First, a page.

Marlowe's Shade

Wednesday, October 12, 2005

A Chorus of Opposition to Euthanasia in the UK

Leaders of different faiths have joined the outcry agains the euthanasia bill being proposed in Parliment.

Major faith groups in the United Kingdom published a joint letter to both Houses of Parliament on Friday in a bid to lobby against legalizing any forms of euthanasia ahead of this week’s debate on the proposed Assisted Dying for the Terminally Ill Bill in the House of Lords.

"We, the undersigned, hold all human life to be sacred and worthy of the utmost respect and note with concern that repeated attempts are being made to persuade Parliament to change the law on intentional killing so as to allow assisted suicide and voluntary euthanasia for those who are terminally ill," the letter read, according to the Church of England.

Nine leading figures from the six major faith groups in the U.K., representing millions of adherents, addressed all Members of Parliament and of the House of Lords concerning the moral crisis over such legislation.

The leaders include General Director of Evangelical Alliance UK Joel Edwards, Archbishop of Cardiff of the Catholic Church in Great Britain Peter Smith, Bishop of Southwark of the Church of England the Rev. Tom Butler, His Eminence Archbishop Gregorios of Thyateira and Great Britain, the Chief Rabbi Sir Jonathan Sacks, Principal Muslim College and Chair Muslim Law Sharia Council Sheikh Dr M.A. Zaki Badawi and among others

Chief Rabbi Sacks was particularly eloquent in his defense of the sanctity of life:

Drawing a stark contrast between Yom Kippur when Jews ask for life and say it is G-d who decides who will die, the Chief Rabbi said: “On the face of it what could be more compassionate than to give someone wracked with pain the choice to bid life a gracious farewell? Yet there are times when the most honourable motive can't change a wrong into a right.”

Describing the pain of watching his father’s battle, he said: “He was a proud man who hated being a burden to others. How easy it would have been for him to spare us those final tormenting days. I can see him doing it. Yet he would have been so wrong – because, more than anything else, we wanted to be there with him in his suffering giving back some of the care he'd given us when we were young.

“He would have missed the last conversation we had, when I was able to tell him that our son, his eldest grandchild, had just got engaged, and he smiled, and the years fell away and for a moment he was like a young man again.”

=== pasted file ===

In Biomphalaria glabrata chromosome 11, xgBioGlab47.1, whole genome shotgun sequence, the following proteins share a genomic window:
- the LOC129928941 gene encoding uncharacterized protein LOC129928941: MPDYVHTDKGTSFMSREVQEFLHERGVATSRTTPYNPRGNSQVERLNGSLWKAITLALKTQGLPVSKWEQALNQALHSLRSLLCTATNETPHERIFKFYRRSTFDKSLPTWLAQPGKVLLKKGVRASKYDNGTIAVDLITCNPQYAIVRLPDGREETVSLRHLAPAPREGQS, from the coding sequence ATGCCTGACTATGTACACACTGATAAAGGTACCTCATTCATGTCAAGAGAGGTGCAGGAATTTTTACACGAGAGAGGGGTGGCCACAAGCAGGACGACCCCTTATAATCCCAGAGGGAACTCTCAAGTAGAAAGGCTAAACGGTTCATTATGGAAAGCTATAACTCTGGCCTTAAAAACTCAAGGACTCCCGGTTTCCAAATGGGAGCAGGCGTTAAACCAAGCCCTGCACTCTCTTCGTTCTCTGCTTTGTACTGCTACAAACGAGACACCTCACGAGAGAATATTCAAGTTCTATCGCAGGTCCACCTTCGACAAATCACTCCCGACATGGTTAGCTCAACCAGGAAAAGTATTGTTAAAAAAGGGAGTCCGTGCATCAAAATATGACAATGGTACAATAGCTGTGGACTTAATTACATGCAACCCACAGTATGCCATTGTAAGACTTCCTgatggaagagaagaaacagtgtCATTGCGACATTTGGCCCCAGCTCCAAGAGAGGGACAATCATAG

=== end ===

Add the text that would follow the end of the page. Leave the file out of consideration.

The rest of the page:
Principled medical professionals have also put forth strong arguments against the bill, such as in this letter to The Guardian:

The bill to legalise assistance with dying, currently before the House of Lords, arises from the argument that to deny assistance is to deny the autonomy, or right to choose, of an individual. Proponents describe this denial as dehumanising, as though exercise of autonomy alone is the mark of human personhood. The humanising aspect of choice is its potential for nobility: as humans, we can reflect on our being and on the consequences of our choices. The right to choose to die with medical assistance, when placed in this context, must be weighed against the nobility of relinquishing this right if its commission would damage other, possibly more vulnerable, members of our society.
The person who is more vulnerable is the person with a terminal illness who acknowledges that the part of their life that is without suffering is over, but who is now afraid that other, powerful people may assume that they would prefer death to continuing to live in this way.

The current law presumes that life should not deliberately be ended. This protects thousands of dying people from any anxiety or uneasy self-doubt that they may be selfish not to opt for euthanasia and relieve their loved ones of a burden of care. It protects doctors from the accusation that we act to end life as we carefully adjust the doses of sedatives that are sometimes needed to control pain for terminally ill people.

To change the law so that euthanasia is permissible would immediately remove these protections, for the benefit of a small but vocal number of patients who would value their own autonomy above the protection of those even more vulnerable than themselves. This bill is clearly grounded in compassion, but it is compassion without clear vision. For the sake of the human dignity of those most vulnerable in our society, legalisation of assisted dying should not be permitted.
Dr Kathryn Mannix
Newcastle upon Tyne

We hope and pray the message gets across that better palliative care and spiritual support are the answer to the concerns of dying patients.
papijoe 7:01 AM